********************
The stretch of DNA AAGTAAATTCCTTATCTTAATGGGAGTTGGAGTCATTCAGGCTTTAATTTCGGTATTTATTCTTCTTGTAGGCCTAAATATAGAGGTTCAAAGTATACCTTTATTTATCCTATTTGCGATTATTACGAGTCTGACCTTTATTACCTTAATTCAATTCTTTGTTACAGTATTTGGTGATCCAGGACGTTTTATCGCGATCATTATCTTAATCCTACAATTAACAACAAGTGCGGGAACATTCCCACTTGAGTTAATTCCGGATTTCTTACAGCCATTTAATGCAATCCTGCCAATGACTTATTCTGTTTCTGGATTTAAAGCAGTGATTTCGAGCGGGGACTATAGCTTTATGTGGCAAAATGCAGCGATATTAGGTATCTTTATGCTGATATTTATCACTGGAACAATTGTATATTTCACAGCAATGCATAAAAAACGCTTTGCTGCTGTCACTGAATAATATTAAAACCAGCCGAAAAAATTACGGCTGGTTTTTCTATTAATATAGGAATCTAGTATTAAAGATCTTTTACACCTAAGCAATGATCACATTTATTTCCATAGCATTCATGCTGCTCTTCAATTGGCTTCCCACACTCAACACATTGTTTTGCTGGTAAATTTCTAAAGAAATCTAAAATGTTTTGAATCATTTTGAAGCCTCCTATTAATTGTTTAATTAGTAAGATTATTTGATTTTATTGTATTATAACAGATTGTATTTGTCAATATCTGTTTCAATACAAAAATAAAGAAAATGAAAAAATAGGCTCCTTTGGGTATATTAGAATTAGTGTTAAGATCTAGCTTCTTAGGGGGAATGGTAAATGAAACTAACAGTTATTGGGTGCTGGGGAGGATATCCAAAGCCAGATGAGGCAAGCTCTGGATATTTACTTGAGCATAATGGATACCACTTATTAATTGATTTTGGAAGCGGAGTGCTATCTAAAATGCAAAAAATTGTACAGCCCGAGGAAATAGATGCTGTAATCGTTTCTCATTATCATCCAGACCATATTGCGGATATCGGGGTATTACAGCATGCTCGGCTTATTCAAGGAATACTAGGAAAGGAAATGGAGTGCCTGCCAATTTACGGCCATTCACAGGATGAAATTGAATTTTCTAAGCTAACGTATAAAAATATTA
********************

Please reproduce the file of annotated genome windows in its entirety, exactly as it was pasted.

The stretch of DNA AAGTAAATTCCTTATCTTAATGGGAGTTGGAGTCATTCAGGCTTTAATTTCGGTATTTATTCTTCTTGTAGGCCTAAATATAGAGGTTCAAAGTATACCTTTATTTATCCTATTTGCGATTATTACGAGTCTGACCTTTATTACCTTAATTCAATTCTTTGTTACAGTATTTGGTGATCCAGGACGTTTTATCGCGATCATTATCTTAATCCTACAATTAACAACAAGTGCGGGAACATTCCCACTTGAGTTAATTCCGGATTTCTTACAGCCATTTAATGCAATCCTGCCAATGACTTATTCTGTTTCTGGATTTAAAGCAGTGATTTCGAGCGGGGACTATAGCTTTATGTGGCAAAATGCAGCGATATTAGGTATCTTTATGCTGATATTTATCACTGGAACAATTGTATATTTCACAGCAATGCATAAAAAACGCTTTGCTGCTGTCACTGAATAATATTAAAACCAGCCGAAAAAATTACGGCTGGTTTTTCTATTAATATAGGAATCTAGTATTAAAGATCTTTTACACCTAAGCAATGATCACATTTATTTCCATAGCATTCATGCTGCTCTTCAATTGGCTTCCCACACTCAACACATTGTTTTGCTGGTAAATTTCTAAAGAAATCTAAAATGTTTTGAATCATTTTGAAGCCTCCTATTAATTGTTTAATTAGTAAGATTATTTGATTTTATTGTATTATAACAGATTGTATTTGTCAATATCTGTTTCAATACAAAAATAAAGAAAATGAAAAAATAGGCTCCTTTGGGTATATTAGAATTAGTGTTAAGATCTAGCTTCTTAGGGGGAATGGTAAATGAAACTAACAGTTATTGGGTGCTGGGGAGGATATCCAAAGCCAGATGAGGCAAGCTCTGGATATTTACTTGAGCATAATGGATACCACTTATTAATTGATTTTGGAAGCGGAGTGCTATCTAAAATGCAAAAAATTGTACAGCCCGAGGAAATAGATGCTGTAATCGTTTCTCATTATCATCCAGACCATATTGCGGATATCGGGGTATTACAGCATGCTCGGCTTATTCAAGGAATACTAGGAAAGGAAATGGAGTGCCTGCCAATTTACGGCCATTCACAGGATGAAATTGAATTTTCTAAGCTAACGTATAAAAATATTA